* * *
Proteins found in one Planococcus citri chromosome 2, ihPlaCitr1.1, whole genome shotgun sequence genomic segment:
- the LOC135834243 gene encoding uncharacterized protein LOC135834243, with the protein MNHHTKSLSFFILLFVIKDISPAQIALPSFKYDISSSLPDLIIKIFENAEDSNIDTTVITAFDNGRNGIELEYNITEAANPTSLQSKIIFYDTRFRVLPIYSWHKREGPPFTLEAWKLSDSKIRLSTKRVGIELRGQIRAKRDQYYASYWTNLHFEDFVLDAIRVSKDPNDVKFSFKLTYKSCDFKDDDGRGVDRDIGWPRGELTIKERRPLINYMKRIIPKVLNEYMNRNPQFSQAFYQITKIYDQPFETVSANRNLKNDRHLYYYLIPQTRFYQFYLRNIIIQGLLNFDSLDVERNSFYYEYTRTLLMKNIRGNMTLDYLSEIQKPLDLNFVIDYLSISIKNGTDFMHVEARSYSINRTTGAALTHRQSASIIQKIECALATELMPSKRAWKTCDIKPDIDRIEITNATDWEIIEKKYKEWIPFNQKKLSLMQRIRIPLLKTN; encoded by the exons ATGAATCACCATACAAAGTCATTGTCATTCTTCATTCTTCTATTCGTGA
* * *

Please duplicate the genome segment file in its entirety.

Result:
Proteins found in one Planococcus citri chromosome 2, ihPlaCitr1.1, whole genome shotgun sequence genomic segment:
- the LOC135834243 gene encoding uncharacterized protein LOC135834243, with the protein MNHHTKSLSFFILLFVIKDISPAQIALPSFKYDISSSLPDLIIKIFENAEDSNIDTTVITAFDNGRNGIELEYNITEAANPTSLQSKIIFYDTRFRVLPIYSWHKREGPPFTLEAWKLSDSKIRLSTKRVGIELRGQIRAKRDQYYASYWTNLHFEDFVLDAIRVSKDPNDVKFSFKLTYKSCDFKDDDGRGVDRDIGWPRGELTIKERRPLINYMKRIIPKVLNEYMNRNPQFSQAFYQITKIYDQPFETVSANRNLKNDRHLYYYLIPQTRFYQFYLRNIIIQGLLNFDSLDVERNSFYYEYTRTLLMKNIRGNMTLDYLSEIQKPLDLNFVIDYLSISIKNGTDFMHVEARSYSINRTTGAALTHRQSASIIQKIECALATELMPSKRAWKTCDIKPDIDRIEITNATDWEIIEKKYKEWIPFNQKKLSLMQRIRIPLLKTN; encoded by the exons ATGAATCACCATACAAAGTCATTGTCATTCTTCATTCTTCTATTCGTGA